Since the day he was elected, President Trump’s administration has been dogged by suspicions that his campaign staff colluded with the Russian government to tip the election in his favor—particularly through the intrusion into the Democratic National Committee and the Clinton campaign by Kremlin hackers. Now, nine months since the earliest of those intrusions came to light, the FBI has confirmed that since July, it’s been investigating possible connections between Trump’s campaign and the Russian government.
In a hearing of the House of Representatives’ Select Intelligence Committee Monday into possible Russian interference in the election, FBI Director Comey stated for the first time that the agency he leads is investigating Russia-Trump ties. “I’ve been authorized by the Department of Justice to confirm that the FBI as part of our counterintelligence mission is investigating the the Russian government’s efforts to interfere in the United States’ 2016 presidential election,” Comey told the House committee. “That includes investigating the nature of any links between individuals associated with the Trump campaign and the Russian government, and whether there was any coordination between the campaign and Russia’s efforts.
Comey’s comments are the first he’s made since the election on the politically pressurized issue of Russian government’s alleged meddling in the US election—and the even more explosive question of whether the Trump campaign had any contact with the Kremlin that could be seen as collusion with any Russian hacking or disinformation operation. “Because it is an open ongoing investigation and is classified, I can’t say more about what we’re doing and whose conduct we’re examining,” Comey said.
The timing of the investigation no doubt raise the hackles of Democrats, given that while the FBI kept the Trump campaign investigation secret for months, it made repeated public statements about an investigation into Hillary Clinton’s use of a private email server—including a letter Comey himself wrote to Congress about the investigation a week before election day.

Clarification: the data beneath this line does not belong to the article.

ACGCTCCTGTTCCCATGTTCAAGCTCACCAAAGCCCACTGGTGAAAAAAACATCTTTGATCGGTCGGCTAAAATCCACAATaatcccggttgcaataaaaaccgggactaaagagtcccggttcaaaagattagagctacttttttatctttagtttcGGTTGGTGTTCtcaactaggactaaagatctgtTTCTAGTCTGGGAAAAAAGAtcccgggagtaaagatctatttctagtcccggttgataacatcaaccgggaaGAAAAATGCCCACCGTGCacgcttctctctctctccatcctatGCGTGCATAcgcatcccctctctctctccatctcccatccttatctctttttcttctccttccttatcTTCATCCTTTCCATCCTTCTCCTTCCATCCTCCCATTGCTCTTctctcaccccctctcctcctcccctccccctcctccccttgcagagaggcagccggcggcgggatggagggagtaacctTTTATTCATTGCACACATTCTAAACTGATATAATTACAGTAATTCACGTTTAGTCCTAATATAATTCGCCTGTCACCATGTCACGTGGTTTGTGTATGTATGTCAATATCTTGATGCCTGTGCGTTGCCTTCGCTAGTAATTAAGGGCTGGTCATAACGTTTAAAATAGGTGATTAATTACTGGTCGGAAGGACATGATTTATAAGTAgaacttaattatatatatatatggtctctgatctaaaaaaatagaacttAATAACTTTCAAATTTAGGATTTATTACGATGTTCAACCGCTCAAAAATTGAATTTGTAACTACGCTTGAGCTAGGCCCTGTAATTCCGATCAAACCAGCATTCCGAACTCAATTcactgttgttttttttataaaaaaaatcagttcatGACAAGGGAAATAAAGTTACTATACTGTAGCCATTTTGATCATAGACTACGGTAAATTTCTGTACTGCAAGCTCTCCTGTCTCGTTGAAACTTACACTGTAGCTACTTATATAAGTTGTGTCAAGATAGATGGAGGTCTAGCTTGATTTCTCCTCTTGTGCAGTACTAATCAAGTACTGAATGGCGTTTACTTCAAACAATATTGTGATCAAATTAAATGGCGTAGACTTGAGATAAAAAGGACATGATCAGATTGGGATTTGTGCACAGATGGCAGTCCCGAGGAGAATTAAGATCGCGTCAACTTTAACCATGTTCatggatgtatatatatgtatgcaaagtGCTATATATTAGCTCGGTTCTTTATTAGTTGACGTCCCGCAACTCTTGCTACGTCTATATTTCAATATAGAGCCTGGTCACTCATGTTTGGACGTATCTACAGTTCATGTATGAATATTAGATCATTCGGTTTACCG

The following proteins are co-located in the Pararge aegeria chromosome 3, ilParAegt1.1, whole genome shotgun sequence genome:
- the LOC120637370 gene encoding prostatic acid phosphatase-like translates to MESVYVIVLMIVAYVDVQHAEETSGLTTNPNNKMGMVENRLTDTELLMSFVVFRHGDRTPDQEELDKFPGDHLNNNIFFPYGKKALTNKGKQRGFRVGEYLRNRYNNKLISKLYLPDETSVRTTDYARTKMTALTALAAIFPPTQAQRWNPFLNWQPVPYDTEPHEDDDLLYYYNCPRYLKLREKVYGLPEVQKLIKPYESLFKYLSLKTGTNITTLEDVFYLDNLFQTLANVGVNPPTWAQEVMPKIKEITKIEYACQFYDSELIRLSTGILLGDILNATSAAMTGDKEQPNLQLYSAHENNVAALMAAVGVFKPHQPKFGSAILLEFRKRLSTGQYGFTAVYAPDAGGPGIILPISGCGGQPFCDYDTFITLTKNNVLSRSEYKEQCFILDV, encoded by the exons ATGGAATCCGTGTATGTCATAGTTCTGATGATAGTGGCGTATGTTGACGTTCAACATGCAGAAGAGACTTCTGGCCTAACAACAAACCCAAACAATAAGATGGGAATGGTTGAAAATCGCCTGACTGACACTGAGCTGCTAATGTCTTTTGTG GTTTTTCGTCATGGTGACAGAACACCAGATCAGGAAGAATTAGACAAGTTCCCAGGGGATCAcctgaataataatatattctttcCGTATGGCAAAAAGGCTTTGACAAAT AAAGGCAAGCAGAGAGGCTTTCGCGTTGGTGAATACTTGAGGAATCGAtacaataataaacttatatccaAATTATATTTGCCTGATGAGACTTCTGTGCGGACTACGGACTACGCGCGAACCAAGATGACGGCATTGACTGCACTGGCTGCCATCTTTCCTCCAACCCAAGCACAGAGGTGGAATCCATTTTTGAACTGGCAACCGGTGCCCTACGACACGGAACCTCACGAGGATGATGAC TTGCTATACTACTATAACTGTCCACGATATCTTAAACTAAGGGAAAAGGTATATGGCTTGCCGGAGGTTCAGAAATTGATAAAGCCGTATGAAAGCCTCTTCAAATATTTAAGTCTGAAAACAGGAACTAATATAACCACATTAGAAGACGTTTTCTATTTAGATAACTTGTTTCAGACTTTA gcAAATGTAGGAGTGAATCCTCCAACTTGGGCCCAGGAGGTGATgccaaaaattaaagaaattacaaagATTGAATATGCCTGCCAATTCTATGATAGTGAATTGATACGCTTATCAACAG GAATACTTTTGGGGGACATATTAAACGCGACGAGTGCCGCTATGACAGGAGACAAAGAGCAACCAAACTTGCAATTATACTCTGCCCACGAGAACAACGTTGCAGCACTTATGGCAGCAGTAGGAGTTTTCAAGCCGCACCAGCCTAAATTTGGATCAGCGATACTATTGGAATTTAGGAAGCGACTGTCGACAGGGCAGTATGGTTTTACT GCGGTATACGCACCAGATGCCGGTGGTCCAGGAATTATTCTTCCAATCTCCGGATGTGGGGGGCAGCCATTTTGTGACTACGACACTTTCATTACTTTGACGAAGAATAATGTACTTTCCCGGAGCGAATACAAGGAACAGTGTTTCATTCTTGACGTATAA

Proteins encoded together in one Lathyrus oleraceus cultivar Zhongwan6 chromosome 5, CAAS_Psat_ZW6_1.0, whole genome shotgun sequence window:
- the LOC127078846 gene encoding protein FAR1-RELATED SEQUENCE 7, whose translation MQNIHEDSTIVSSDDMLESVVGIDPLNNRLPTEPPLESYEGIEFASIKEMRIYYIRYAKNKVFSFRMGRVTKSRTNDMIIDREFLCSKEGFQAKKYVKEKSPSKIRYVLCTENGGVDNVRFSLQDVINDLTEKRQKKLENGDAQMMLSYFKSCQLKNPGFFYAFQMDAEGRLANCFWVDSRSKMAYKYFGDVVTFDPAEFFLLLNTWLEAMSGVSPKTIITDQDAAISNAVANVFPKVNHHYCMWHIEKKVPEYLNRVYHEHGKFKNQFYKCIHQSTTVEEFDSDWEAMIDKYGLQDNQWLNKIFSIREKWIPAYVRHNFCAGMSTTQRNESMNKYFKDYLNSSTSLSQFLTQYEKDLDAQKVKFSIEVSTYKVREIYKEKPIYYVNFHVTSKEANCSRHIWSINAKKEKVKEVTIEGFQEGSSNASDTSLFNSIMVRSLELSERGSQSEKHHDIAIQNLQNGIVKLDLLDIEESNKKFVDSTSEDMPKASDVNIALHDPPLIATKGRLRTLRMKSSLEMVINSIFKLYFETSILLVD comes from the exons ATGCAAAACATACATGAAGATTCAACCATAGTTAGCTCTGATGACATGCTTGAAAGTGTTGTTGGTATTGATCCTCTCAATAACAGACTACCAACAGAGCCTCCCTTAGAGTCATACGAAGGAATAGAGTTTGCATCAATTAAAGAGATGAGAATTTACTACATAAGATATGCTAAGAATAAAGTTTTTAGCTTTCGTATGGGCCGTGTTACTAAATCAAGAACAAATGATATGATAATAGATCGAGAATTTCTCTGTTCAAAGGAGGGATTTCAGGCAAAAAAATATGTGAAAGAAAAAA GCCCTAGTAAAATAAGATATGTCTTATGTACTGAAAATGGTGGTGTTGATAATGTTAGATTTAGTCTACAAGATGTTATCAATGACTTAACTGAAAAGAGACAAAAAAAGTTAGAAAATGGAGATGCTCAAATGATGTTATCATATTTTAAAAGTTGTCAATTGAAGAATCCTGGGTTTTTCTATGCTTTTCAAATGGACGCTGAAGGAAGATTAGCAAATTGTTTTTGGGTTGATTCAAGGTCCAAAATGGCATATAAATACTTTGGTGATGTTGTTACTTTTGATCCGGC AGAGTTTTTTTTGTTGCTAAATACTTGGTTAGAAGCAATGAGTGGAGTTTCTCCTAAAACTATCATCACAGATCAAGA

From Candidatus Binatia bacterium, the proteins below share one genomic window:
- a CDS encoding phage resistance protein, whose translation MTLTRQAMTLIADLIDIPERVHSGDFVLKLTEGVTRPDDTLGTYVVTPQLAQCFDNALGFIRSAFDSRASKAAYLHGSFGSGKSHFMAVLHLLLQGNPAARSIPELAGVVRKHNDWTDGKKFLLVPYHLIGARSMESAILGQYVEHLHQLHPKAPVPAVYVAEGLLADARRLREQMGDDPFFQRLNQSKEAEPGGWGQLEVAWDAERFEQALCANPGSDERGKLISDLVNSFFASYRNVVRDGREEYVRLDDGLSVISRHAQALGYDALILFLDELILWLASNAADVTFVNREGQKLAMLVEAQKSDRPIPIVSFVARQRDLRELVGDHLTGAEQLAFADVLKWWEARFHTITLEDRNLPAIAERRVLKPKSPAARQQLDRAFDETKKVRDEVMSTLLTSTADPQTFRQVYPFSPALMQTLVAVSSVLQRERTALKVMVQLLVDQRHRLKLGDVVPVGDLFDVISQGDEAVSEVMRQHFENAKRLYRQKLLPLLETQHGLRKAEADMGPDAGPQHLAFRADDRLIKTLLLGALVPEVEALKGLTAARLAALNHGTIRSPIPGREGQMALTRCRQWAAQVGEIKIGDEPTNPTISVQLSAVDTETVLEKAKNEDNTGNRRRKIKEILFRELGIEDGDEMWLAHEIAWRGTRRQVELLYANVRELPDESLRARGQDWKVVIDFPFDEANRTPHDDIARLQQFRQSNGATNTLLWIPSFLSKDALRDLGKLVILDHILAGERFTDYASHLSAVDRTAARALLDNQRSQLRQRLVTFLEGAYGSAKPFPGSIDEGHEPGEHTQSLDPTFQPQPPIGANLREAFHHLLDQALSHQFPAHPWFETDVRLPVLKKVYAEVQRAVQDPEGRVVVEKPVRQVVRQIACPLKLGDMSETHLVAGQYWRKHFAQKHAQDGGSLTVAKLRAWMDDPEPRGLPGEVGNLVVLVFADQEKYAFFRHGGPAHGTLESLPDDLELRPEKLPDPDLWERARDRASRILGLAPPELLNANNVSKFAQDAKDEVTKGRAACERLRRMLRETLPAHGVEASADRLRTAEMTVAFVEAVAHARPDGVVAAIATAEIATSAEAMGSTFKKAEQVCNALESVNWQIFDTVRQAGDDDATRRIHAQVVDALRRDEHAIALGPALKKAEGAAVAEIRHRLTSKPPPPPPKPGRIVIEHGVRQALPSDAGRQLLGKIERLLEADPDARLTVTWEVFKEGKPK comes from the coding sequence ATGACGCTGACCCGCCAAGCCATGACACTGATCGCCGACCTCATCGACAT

Since the Democratic National Committee first announced that it had been hacked last summer, the growing consensus of the US security and intelligence community has been that Putin’s government was behind that intrusion, along with subsequent hacks of the Democratic Congressional Campaign Committee and several state boards of election. In October of last year, the Office of the Director of National Intelligence issued a statement that US intelligence agencies had determined with “high confidence” that Russia had planned that hacking campaign and the leak of stolen documents via WikiLeaks. In late December, the Obama administration issued new sanctions against Russia in retaliation for the attacks, and in January released a declassified report that tied the Kremlin to not only those hacker breaches but also a misinformation campaign that spanned social media and Russian propaganda outlets like RT.
As Russia’s meddling came into focus, however, Trump repeatedly denied the intelligence agencies’ findings—his own theories about the source of the attacks have ranged from blaming the DNC for hacking itself to “some guy in his home in New Jersey.” Last month, the revelation that Trump’s National Security Advisor Michael Flynn had lied about a conversation he’d had with the Russian ambassador Sergey Kislyak on the day Obama announced new sanctions against Russia forced Flynn to resign. And earlier this month, attorney general Jeff Sessions admitted to having met with Kislyak, despite his statements to the contrary in his confirmation hearing. As a result, Sessions agreed to recuse himself from a Justice Department investigation into the Russian election operations.
Despite all of that, Trump himself continued to describe the Russia investigation as a fraudulent political diversion. “The Democrats made up and pushed the Russian story as an excuse for running a terrible campaign,” he tweeted Monday morning ahead of the hearing. “This story is FAKE NEWS and everyone knows it!”
Democratic representative Adam Schiff, a House Intelligence Committee chair, fired back. “Mr. President, the Russians hacked our election and interfered,” he wrote. “No one disputes this now, but you. This is what is called ‘fact.’”
In a lengthy opening statement in the Monday intelligence committee hearing, Schiff ran through the actions of a series of Trump staffers who communicated with Russia. The list went beyond Sessions and Flynn to include Russia-linked campaign staffers Paul Manafort and Carter Page, as well as Roger Stone, who recently admitted to having made contact with “Guccifer 2.0,” a pseudonymous hacker believed by US intelligence to be a front for Russian government spies.
“Many of the Trump campaign’s personnel, including the President himself, have ties to Russia and Russian interests. This is, of course, no crime,” Schiff said. “On the other hand, if the Trump campaign or anyone associated with it aided or abetted the Russians, it would not only be a serious crime, it would also represent one of the most shocking betrayals of democracy in history.”
It’s unclear which if any of those incidents fall under the purview of the FBI’s investigation. But what’s most striking is the confirmation that one exists.